work phone: 6048225185

Anne Murphy is Associate Professor and Chair of Punjabi Language, Literature, and Sikh Studies at the University of British Columbia. She received her Ph.D. from Columbia University’s Department of Religion and her Master’s degree in Asian Languages and Literature from the University of Washington. She previously taught in the Religious Studies and Historical Studies Concentrations at The New School in New York City.

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Dr. Murphy’s research interests focus on the historical formation of religious communities in Punjab and northern South Asia, with particular but not exclusive attention to the Sikh tradition. Her monograph, The Materiality of the Past: History and Representation in Sikh Tradition, was published by Oxford University Press in October 2012. The book explores the construction of Sikh memory and historical consciousness around material representations and religious sites from the eighteenth century to the present. She edited a thematically related book on historical representation in South Asia that was published in 2011. Current research interests concern the formations of modern Punjabi literature, and particularly the articulation of the secular within it, for which she received a SSHRC Insight Development Grant in 2013, and the historical formations of social service or “seva” as an expression of ethical life within Sikh tradition. She conducted research on the latter topic as a Senior Fellow with the American Institute of Indian Studies in 2009-2010, and received a grant for the project from the Social Sciences and Humanities Research Council of Canada in 2010. Dr. Murphy recently instituted a new oral history program in the third-year Punjabi program that is being extended onto the fourth-year level, and teaches classes on the history of Sikh and other religious traditions in South Asia and the South Asian Diaspora, Punjabi language and literature, and South Asian cultural history.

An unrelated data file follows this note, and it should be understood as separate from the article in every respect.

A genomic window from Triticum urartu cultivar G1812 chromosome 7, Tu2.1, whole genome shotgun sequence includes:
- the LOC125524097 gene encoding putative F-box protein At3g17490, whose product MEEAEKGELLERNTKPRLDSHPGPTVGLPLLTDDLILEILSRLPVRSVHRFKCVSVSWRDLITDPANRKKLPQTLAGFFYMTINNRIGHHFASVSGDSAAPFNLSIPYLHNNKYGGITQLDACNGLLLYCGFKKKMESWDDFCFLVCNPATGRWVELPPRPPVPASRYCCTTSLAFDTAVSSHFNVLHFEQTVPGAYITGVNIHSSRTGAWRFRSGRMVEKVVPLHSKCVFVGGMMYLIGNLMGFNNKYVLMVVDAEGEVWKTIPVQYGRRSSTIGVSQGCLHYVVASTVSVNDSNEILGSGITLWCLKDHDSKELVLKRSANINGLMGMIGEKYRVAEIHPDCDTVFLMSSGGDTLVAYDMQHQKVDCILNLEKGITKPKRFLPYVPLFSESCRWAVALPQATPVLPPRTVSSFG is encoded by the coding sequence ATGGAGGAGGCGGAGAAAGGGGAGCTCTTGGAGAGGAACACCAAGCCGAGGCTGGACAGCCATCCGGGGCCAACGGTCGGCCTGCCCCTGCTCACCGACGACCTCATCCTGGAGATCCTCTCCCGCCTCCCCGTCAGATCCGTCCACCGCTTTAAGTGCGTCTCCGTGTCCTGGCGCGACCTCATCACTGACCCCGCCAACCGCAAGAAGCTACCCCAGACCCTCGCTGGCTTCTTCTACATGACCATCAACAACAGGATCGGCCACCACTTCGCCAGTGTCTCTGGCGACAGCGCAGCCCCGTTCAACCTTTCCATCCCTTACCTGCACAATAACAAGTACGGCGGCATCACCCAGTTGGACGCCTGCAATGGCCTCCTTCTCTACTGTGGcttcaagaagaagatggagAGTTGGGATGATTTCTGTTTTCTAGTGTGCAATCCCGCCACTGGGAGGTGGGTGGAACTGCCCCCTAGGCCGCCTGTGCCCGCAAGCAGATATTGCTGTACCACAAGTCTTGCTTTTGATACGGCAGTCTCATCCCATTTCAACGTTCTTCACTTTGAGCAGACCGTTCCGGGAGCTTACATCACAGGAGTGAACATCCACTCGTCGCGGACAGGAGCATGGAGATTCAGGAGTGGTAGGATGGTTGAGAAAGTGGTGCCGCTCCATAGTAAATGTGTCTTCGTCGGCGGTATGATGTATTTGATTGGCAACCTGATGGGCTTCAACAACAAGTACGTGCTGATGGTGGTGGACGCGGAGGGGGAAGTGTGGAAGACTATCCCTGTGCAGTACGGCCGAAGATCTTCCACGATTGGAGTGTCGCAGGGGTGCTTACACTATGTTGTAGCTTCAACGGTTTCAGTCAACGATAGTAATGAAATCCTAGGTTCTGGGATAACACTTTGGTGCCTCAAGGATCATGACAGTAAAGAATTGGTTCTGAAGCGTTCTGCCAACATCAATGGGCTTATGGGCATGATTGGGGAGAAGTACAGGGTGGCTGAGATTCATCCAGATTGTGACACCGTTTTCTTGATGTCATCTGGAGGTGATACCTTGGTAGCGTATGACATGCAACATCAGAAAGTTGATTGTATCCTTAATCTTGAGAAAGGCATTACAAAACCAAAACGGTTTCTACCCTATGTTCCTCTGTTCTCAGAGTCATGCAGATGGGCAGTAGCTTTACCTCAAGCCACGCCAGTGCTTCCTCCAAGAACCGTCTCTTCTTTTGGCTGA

The centenary of the Komagata Maru incident was commemorated at UBC through a project led by Dr. Murphy; for more information see:

Selected publications:

  1. The Materiality of the Past: History and Representation in Sikh Tradition (New York: Oxford University Press, 2012).
  2. “The gurbilas literature and the idea of ‘religion’” in The Punjab Reader, edited by Anshu Malhotra and Farina Mir (New York and New Delhi: Oxford University Press, 2012), 93-115.
  3. “The Specter of Violence in Sikh Pasts,” in Teaching Religion and Violence, edited by Brian Pennington (New York: Oxford University Press and the AAR, 2012), 149-163.
  4. Editor, Time, History, and the Religious Imaginary in South Asia (Routledge, 2011). Includes work by: Aparna Balachandran (Delhi University), Varuni Bhatia (Michigan), Nicolas Dejenne (Sorbonne), Purnima Dhavan (University of Washington), James Hare (Columbia University), James Hegarty (Cardiff), Rajeev Kinra (Northwestern), Arvind-pal Singh Mandair (Michigan), Rastin Mehri (SOAS), Christian Novetzke (University of Washington), and Teena Purohit (Boston University), as well as my introductory essay.
  5. “Objects, ethics, and the gendering of Sikh memory” in Early Modern Women: An Interdisciplinary Journal 4 (2009): 161-168. Part of an interdisciplinary forum on “Early Modern Women and Material Culture.”
  6. “The Guru’s Weapons,” in the Journal of the American Academy of Religion (June 2009).
  7. Guest editor for issue of Sikh Formations (December 2007); topic: “Time and history.” Contributors include: Purnima Dhavan (University of Washington), James Hare (Columbia University), Christian Novetzke (University of Washington), Teena Purohit (Columbia University), Rajeev Kinra (Northwestern).
  8. “History in the Sikh Past,” in History and Theory (October 2007).
  9. “Materializing Sikh Pasts,” in Sikh Formations: Religion, Culture, Theory (December 2005).
  10. Translations of selected poems of the 15th century saint Ravidas, in Untouchable Saints: An Indian Phenomenon, edited by Eleanor Zelliot and Rohini Mokashi-Punekar (Delhi: Manohar, 2004).
  11. “Mobilizing seva (Service): Modes of Sikh diasporic action,” in South Asians in the Diaspora: Histories and Religious Traditions, edited by Knut Axel Jacobsen and Pratap Kumar (Leiden: Brill, 2004).
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